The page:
Congratulations on your election as president of the Liberal Democrats. I look forward to passing on the baton at this week's party conference in Brighton. Welcome to the role once described to me, by the then Scottish Nationalist MP, Jim Sillars, as being but a heartbeat away from political impotence.

It is, of course, a good deal more than that. This week it's not back-to-basics, but back to Brighton. And back to business. You will have experienced the torture which has ruined my last four summer holidays. It's called your conference speech. You have to say something different from the party leader, but not contradictory. And as the party leader is notorious for drafting and redrafting his thoughts up until the 59th minute of the 11th hour, this can be tricky.

But a far worse ordeal awaits you at the Glee Club, the end-of-conference knees-up-cum-sketch-show, where you are expected to perform. Step forward all-singing, all-dancing Maclennan. In fact, as you come from a family of thespians (like your Tory opposite number), you're likely to wow them in the aisles.

After the conference, part of you becomes chairman of the board for Lib Dem plc. Part of you will be the constituency MP for the party membership. You will be called upon to put a brave, upbeat face on whatever party calamity may be in the news. The temptation, if you're not careful, is to find reasons to be cheerful for almost everything.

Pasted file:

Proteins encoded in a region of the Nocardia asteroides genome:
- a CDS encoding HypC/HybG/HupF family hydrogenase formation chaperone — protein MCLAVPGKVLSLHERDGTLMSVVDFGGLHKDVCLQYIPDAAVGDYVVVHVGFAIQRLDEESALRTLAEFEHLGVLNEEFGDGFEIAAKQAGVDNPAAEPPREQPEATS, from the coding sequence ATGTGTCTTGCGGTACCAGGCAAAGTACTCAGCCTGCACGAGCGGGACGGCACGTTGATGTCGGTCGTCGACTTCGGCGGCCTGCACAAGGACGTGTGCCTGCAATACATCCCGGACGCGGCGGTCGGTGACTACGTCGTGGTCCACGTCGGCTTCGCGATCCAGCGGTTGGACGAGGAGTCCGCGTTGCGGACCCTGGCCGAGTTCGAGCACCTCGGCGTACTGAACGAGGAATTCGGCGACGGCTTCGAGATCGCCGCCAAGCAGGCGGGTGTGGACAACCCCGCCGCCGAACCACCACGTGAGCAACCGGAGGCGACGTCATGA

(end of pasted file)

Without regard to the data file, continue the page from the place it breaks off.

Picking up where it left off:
Thus a by-election lost deposit becomes a 'useful basis upon which to build'. A fatal party split is explained away as 'an ongoing constructive internal discussion among close friends and bosom buddies'. Before you know where you are, in that looking-glass world, crowd disorder at a boxing match becomes 'exuberance'.

A useful rule of thumb is that when things are going well you see the party leader on the box saying so; when the opposite is the case the president gets wheeled out. I still see the words Tower Hamlets in my sleep. Paddy is good to work with, although he has a distressing tendency to favour breakfast meetings. I found he responded better to memos - perhaps a reflection of military training? - than to cosy chit-chats.

As this parliament moves into its decisive second half, your position will be pivotal - as the person who will have a key hand on the tiller in the run-up to the general election. You bring the authority of nearly three decades parliamentary experience.

Equally, as the Blair honeymoon comes to a close and Labour is assessed in a harsher light, it will be to our advantage to have someone who can speak insightfully of having served as a minister in the last Labour government. Having covered Home Office issues for us you also possess a rather good working knowledge of the new Labour leader, and have not shied away from crossing swords with him in the past.

As one Scot to another, I wish you the best of British - or should that be European?

(Photograph omitted)